pondering prayer: it’s about following, not your feelings

 

NOTE: Following is a copy of the discussion guide that will be used in MoSt Church’s LIFE groups tomorrow (Feb. 3). This guide will enable your follow-up of my sermon tomorrow morning. This sermon is part two in the Pondering Prayer series and is entitled It’s About Following, Not Your Feelings. Look under the category title “LIFE group guides” and you’ll find an archive of previous discussion guides. All Scripture texts reproduced below are from the CEB.

Aim

To explore some of the most commonly misunderstood or mystifying aspects of prayer.

Word

• Know this: the Lord takes personal care of the faithful. The Lord will hear me when I cry out to him. (Psalm 4.3)

• Listen to what’s right, Lord; pay attention to my cry! Listen closely to my prayer; it’s spoken by lips that don’t lie! … You have examined my heart, testing me at night. You’ve looked me over closely, but haven’t found anything wrong. My mouth doesn’t sin. (Psalm 17.1,3)

• The Lord’s eyes watch the righteous, his ears listen to their cries for help. But the Lord’s face is set against those who do evil … When the righteous cry out, the Lord listens; he delivers them from all their troubles. (Psalm 34.15-16a,17)

• If I had cherished evil in my heart, my Lord would not have listened. But God definitely listened. He heard the sound of my prayer. Bless God! He didn’t reject my prayer; he didn’t withhold his faithful love from me. (Psalm 66.18-20)

• I cry out to you, Lord: Come to me—quickly! Listen to my voice when I cry out to you! Let my prayer stand before you like incense; let my uplifted hands be like the evening offering. Set a guard over my mouth, Lord; keep close watch over the door that is my lips. Don’t let my heart turn aside to evil things so that I don’t do wicked things with evildoers … Instead, let the righteous discipline me; let the faithful correct me. (Psalm 141.1-4a,5)

• Those who turn their ears from hearing Instruction—even their prayers will be detested. (Proverbs 28.9)

• During his days on earth, Christ offered prayers and requests with loud cries and tears as his sacrifices to the one who was able to save him from death. He was heard because of his godly devotion. (Hebrews 5.7)

• The prayer of the righteous person is powerful in what it can achieve. Elijah was a person just like us. When he earnestly prayed that it wouldn’t rain, no rain fell for three and a half years. He prayed again, God sent rain, and the earth produced its fruit. (James 5.16b-18)

• Husbands, likewise, submit by living with your wife in ways that honor her … Honor her all the more, as she is also a coheir of the gracious care of life. Do this so that your prayers won’t be hindered. … ‘The Lord’s eyes are on the righteous and his ears are open to their prayers. But the Lord cannot tolerate those who do evil.’ (1 Peter 3.7,12; cf. Ps. 34.11-18)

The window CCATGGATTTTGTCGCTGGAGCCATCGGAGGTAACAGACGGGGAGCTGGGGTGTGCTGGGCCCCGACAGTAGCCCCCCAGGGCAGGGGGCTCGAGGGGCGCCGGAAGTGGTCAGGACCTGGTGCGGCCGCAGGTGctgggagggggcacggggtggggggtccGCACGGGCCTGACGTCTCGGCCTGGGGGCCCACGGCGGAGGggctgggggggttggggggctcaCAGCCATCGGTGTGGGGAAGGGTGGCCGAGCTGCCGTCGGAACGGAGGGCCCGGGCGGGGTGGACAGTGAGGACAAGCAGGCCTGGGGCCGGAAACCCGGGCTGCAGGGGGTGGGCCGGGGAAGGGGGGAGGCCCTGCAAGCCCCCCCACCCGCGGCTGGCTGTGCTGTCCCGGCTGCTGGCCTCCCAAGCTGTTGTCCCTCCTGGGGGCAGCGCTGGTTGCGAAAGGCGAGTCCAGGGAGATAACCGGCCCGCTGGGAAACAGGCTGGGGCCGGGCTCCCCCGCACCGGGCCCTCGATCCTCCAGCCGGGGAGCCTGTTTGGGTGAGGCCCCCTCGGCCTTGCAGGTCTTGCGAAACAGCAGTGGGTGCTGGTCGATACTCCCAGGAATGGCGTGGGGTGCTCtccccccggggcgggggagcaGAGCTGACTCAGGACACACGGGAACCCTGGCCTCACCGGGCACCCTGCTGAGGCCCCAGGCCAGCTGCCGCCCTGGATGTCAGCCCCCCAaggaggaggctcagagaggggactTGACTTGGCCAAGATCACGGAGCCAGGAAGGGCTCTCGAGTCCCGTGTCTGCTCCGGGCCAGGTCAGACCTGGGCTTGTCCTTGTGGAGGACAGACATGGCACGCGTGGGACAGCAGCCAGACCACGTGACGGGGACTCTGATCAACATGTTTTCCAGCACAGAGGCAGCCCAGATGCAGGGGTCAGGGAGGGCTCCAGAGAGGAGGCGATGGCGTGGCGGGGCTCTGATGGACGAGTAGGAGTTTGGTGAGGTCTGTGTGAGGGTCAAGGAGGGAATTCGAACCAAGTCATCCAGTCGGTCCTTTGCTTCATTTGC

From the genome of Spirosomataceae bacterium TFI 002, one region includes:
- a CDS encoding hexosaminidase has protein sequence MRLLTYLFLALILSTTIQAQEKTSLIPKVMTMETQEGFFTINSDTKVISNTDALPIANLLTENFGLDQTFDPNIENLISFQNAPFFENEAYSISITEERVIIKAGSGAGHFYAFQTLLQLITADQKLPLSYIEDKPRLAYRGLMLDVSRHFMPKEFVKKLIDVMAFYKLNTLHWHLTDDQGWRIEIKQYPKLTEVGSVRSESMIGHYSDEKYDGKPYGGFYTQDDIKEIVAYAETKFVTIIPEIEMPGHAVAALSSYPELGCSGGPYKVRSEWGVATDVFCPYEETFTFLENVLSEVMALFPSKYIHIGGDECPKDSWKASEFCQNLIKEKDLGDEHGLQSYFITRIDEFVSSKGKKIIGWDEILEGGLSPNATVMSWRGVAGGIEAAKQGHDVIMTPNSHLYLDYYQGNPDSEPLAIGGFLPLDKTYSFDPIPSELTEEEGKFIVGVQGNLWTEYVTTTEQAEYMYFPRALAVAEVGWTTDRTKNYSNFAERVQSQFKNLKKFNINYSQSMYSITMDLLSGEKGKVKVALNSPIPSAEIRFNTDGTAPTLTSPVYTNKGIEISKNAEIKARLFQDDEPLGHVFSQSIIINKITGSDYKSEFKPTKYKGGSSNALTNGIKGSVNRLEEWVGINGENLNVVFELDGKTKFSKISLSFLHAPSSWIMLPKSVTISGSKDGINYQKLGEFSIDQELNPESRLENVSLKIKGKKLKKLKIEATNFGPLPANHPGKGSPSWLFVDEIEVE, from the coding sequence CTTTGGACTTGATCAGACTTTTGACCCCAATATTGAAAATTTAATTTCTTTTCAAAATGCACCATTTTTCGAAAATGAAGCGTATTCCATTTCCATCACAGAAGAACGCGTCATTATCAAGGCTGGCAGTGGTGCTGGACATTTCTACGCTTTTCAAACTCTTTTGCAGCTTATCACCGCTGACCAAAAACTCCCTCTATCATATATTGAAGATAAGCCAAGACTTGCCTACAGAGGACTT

Open

Icebreaker questions are meant to help us all start talking. Choose one of the following to discuss as a group.

1. What kind(s) of music cause you to “tune out?” What kind(s) move you to “tune in?”

2. Tell us of a time when having strong feelings about something blinded you to reality or truth.

Dig

These questions are meant to help us grapple with Scripture related to this morning’s sermon. Choose some.

1. Read the five texts above from the Psalms. List all the things the righteous do and don’t do.

2. Restate the truth expressed in Proverbs 28.9 in your own words.

3. God “heard” Christ because of his “godly devotion” (Heb. 5.7b). So why note his feelings (7a)?

4. Elijah “was a person just like us.” (James 5.17)? In what way(s)? Recall some of Elijah’s life.

5. How is it how you respect your mate should affect how God respects your prayers? (1 Pet. 3.7)

Reflect

These questions facilitate our sharing what we sense God’s Spirit is doing with us thru his word. Choose some.

1. If right living and praying are connected, which comes first: the praying or the living?

2. What does it mean to be “righteous?”

3. What sort of things do “righteous people” pray about? And not pray about? Why?

4. Why is it that our emotions aren’t always solid indicators of our “righteousness?”

5. When your prayers seem to go unanswered, does that mean God thinks you’re unrighteous?

6. “Please give me some advice as to how to pray so as to grow in holiness!” What do you say?

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